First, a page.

20 February 2019 — Peoples Dispatch
Lautaro Rivara, a sociologist and member of the Dessalines Brigade of Solidarity with Haiti, writes a reflection on the socio-political and economic crisis in Haiti and peoples resentment against the government of Jovenel Moïse
By Lautaro Rivara
A wave of anti-government protests has been taking place in Haiti since February 7 (Photo: Alba Movimientos)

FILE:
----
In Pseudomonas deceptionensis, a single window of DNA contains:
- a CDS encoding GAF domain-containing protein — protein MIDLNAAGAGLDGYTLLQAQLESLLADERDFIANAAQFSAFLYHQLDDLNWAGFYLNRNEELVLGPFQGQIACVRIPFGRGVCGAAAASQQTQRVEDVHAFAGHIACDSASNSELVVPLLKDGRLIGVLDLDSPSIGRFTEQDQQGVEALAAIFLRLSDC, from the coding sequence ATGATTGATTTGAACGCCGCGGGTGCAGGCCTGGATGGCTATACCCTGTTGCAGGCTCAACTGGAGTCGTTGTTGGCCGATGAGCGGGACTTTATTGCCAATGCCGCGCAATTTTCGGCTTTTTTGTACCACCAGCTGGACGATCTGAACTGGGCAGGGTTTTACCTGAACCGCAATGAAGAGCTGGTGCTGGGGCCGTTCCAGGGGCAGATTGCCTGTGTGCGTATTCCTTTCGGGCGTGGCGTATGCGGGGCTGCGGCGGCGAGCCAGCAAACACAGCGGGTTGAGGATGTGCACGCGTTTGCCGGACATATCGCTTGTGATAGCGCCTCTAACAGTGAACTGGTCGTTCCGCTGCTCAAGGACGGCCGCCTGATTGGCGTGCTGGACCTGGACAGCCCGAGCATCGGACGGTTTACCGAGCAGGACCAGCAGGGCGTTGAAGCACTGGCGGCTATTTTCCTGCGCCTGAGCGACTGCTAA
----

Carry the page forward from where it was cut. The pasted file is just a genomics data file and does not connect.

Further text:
The social climate is heating up in Haiti, as social frustrations accumulate in a minefield that never ends up being deactivated. After last year’s intense mobilizations, with massive and radical epicenters in the months of July, October and November, the strategic truce at the end of the year gave rise to a materially precarious, but calm, Christmas. But the festivities were nothing more than a brief interval. Soon the battles would resume against the high cost-of-living, persistent corruption, social and economic crisis and the absence of a national model for the first independent republic emerging from the history of this side of Rio Bravo. The protests have been occurring for the last twelve intense days, and nothing seems to indicate that they are going to stop.